Sri Lanka’s embattled president offered to share power with the opposition on Monday as protests demanding his resignation grew over the worsening shortages of food, fuel, and medicines.
President Gotabaya Rajapaksa’s invitation to legislators came as heavily armed security forces looked to quell more demonstrations over what the government itself has acknowledged as the worst shortages of essentials since independence from Britain in 1948.
“The president invites all political parties in parliament to accept cabinet posts and join the effort to seek solutions to the national crisis,” Rajapaksa’s office said in a statement.
It stressed that solutions to the deepening crisis should be found “within a democratic framework,” as thousands joined spontaneous demonstrations in cities, towns and villages.
The invitation came after 26 cabinet members — every minister except Rajapaksa and his elder brother Prime Minister Mahinda Rajapaksa — submitted letters of resignation at a late-night meeting on Sunday.
The country’s central bank governor Ajith Cabraal — who has long opposed an International Monetary Fund bailout for the country — also stepped down on Monday.
The departures cleared the way for the country’s ruling political clan to seek to shore up its weakening position.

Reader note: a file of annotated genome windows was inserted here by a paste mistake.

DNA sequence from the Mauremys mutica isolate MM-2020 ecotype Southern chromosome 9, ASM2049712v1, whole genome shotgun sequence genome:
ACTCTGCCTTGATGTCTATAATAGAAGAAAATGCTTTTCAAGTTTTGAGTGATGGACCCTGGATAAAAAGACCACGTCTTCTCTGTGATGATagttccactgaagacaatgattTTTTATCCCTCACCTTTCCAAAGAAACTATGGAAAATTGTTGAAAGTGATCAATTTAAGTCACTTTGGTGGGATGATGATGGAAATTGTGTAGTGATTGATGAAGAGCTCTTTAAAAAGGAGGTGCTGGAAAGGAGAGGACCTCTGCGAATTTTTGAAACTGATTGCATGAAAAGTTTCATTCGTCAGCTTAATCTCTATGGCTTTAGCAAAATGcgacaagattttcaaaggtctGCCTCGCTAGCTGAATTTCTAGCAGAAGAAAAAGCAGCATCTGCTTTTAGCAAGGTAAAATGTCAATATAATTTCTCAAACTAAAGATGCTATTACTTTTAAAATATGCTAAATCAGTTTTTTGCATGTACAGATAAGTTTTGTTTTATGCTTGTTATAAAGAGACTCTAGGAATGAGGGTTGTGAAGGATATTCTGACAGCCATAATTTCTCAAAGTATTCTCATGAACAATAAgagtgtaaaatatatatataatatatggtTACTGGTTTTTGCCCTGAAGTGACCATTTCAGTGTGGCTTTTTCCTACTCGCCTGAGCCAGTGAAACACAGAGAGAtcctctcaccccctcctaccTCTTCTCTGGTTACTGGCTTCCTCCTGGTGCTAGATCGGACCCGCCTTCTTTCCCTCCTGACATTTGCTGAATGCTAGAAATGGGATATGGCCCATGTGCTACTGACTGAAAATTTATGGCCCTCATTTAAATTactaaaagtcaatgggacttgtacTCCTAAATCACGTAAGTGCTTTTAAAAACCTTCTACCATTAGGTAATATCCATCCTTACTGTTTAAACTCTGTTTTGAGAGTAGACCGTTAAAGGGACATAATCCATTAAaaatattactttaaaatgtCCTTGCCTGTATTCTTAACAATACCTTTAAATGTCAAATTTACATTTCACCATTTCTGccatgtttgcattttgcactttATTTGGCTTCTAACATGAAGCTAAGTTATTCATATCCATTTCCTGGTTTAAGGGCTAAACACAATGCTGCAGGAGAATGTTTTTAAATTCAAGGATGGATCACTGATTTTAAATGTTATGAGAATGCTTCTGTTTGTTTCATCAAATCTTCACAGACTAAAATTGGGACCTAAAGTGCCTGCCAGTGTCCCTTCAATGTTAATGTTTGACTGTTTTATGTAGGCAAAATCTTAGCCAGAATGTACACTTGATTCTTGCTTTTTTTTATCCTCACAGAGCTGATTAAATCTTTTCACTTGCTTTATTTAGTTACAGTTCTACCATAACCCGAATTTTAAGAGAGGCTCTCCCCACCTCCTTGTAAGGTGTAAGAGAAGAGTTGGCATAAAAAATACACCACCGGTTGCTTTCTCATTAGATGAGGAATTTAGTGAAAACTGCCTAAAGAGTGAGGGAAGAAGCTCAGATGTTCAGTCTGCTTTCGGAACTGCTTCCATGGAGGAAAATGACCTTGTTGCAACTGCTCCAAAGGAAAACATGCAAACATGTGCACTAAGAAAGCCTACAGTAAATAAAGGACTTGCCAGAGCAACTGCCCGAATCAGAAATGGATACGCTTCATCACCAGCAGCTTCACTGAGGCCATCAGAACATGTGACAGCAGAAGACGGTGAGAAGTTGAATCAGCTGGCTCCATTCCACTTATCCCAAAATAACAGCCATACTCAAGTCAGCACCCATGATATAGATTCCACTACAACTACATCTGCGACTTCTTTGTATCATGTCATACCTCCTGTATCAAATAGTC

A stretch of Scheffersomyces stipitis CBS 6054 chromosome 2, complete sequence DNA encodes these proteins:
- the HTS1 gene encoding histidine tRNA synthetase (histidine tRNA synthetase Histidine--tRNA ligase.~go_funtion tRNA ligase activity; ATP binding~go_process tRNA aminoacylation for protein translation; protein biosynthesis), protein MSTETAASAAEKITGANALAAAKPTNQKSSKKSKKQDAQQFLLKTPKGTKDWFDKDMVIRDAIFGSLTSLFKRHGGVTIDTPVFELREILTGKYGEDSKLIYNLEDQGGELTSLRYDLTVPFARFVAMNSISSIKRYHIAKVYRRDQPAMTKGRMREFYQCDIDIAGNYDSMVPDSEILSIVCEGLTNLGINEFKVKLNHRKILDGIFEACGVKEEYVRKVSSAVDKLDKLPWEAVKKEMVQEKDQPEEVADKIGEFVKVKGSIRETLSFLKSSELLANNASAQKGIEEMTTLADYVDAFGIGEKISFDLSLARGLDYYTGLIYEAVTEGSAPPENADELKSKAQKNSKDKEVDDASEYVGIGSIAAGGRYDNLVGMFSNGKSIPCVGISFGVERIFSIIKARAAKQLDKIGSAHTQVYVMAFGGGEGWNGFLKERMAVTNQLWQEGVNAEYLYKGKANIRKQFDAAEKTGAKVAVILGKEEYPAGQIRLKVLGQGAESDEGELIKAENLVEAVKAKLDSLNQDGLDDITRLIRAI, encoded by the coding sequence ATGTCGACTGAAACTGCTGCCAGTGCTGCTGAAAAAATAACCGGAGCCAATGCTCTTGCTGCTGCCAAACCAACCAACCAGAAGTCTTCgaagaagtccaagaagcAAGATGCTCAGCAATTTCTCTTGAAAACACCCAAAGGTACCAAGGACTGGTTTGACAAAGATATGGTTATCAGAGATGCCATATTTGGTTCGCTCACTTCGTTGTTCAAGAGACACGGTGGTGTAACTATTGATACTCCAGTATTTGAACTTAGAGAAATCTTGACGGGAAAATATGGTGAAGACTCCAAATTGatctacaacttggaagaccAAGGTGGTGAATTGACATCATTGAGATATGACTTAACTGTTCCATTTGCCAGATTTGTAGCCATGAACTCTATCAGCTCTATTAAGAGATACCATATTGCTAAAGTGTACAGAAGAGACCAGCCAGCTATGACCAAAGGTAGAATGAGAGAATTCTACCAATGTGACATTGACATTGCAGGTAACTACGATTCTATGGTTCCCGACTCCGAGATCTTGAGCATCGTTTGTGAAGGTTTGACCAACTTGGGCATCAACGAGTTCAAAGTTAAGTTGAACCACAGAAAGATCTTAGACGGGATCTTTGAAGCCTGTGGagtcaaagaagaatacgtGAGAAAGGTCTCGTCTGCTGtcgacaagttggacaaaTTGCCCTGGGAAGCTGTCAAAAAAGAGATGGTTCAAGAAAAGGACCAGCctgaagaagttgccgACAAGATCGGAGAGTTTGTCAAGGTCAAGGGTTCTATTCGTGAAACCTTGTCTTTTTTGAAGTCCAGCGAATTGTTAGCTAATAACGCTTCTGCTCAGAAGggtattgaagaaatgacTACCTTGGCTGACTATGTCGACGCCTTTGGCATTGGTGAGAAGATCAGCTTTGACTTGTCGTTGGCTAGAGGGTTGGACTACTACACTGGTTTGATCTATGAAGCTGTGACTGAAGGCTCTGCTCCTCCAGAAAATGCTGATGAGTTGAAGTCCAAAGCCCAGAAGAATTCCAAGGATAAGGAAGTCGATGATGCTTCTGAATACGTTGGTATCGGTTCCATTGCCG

The first nominations to the new cabinet saw the president re-appoint four of the outgoing ministers, three of them to their old jobs, while he replaced his brother Basil as finance minister with the previous justice chief.
Other cabinet vacancies will be filled after talks with the opposition, the president said.
But there was no immediate response from the opposition, which would not join any Rajapaksa-led government, according to comments Sunday by its main leader Sajith Premadasa.
Political analysts said the offer of a unity government did not go far enough to address the economic crisis or restore confidence in the Rajapaksa administration.
“This is like re-arranging the deck chairs on the Titanic,” Bhavani Fonseka, political analyst and human rights lawyer, told AFP. “This is a joke.”
Political columnist Victor Ivan added that a cabinet reshuffle in the guise of a national government would not be acceptable to people demanding the Rajapaksas’ departure.
“What is needed is a serious reform programme, not just to revive the economy but address issues of governance,” Ivan told AFP.
On Friday, April 1, the country’s Catholic bishops called on political leaders to save Sri Lanka from being a failed state amid its worst economic crisis in recent history.
In a statement, the Church leaders called for unity among politicians to save the nation from becoming a failed state.
“All successive governments to date are responsible in varying degrees for the present state of affairs,” read a statement issued by the Catholic Bishops’ Conference in Sri Lanka.
It said that “the present government as well as those in the opposition … must adopt a conciliatory not a confrontational approach” and they should not “play the blame game.”
“The country is fast approaching the precipice of a failed state that will in its wake inflict irreversible injuries on the people,” the bishops warned.